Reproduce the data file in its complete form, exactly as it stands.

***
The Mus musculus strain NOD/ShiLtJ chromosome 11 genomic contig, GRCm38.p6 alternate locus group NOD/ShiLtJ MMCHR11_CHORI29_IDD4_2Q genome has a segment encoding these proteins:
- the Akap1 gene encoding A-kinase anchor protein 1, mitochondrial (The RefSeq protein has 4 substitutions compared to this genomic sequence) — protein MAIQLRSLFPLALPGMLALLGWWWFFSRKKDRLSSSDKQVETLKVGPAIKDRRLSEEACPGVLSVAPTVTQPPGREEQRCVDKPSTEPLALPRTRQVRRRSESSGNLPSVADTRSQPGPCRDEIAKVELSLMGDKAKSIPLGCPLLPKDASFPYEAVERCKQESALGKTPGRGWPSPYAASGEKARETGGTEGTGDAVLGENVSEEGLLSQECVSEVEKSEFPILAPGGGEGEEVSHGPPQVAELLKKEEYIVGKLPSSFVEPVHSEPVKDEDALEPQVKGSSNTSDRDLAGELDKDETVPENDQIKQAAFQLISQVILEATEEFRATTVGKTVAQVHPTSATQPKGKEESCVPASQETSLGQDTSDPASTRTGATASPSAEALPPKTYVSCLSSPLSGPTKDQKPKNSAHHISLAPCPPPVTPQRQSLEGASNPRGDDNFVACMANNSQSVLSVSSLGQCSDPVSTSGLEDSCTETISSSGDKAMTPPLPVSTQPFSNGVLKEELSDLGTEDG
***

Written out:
The Mus musculus strain NOD/ShiLtJ chromosome 11 genomic contig, GRCm38.p6 alternate locus group NOD/ShiLtJ MMCHR11_CHORI29_IDD4_2Q genome has a segment encoding these proteins:
- the Akap1 gene encoding A-kinase anchor protein 1, mitochondrial (The RefSeq protein has 4 substitutions compared to this genomic sequence) — protein MAIQLRSLFPLALPGMLALLGWWWFFSRKKDRLSSSDKQVETLKVGPAIKDRRLSEEACPGVLSVAPTVTQPPGREEQRCVDKPSTEPLALPRTRQVRRRSESSGNLPSVADTRSQPGPCRDEIAKVELSLMGDKAKSIPLGCPLLPKDASFPYEAVERCKQESALGKTPGRGWPSPYAASGEKARETGGTEGTGDAVLGENVSEEGLLSQECVSEVEKSEFPILAPGGGEGEEVSHGPPQVAELLKKEEYIVGKLPSSFVEPVHSEPVKDEDALEPQVKGSSNTSDRDLAGELDKDETVPENDQIKQAAFQLISQVILEATEEFRATTVGKTVAQVHPTSATQPKGKEESCVPASQETSLGQDTSDPASTRTGATASPSAEALPPKTYVSCLSSPLSGPTKDQKPKNSAHHISLAPCPPPVTPQRQSLEGASNPRGDDNFVACMANNSQSVLSVSSLGQCSDPVSTSGLEDSCTETISSSGDKAMTPPLPVSTQPFSNGVLKEELSDLGTEDG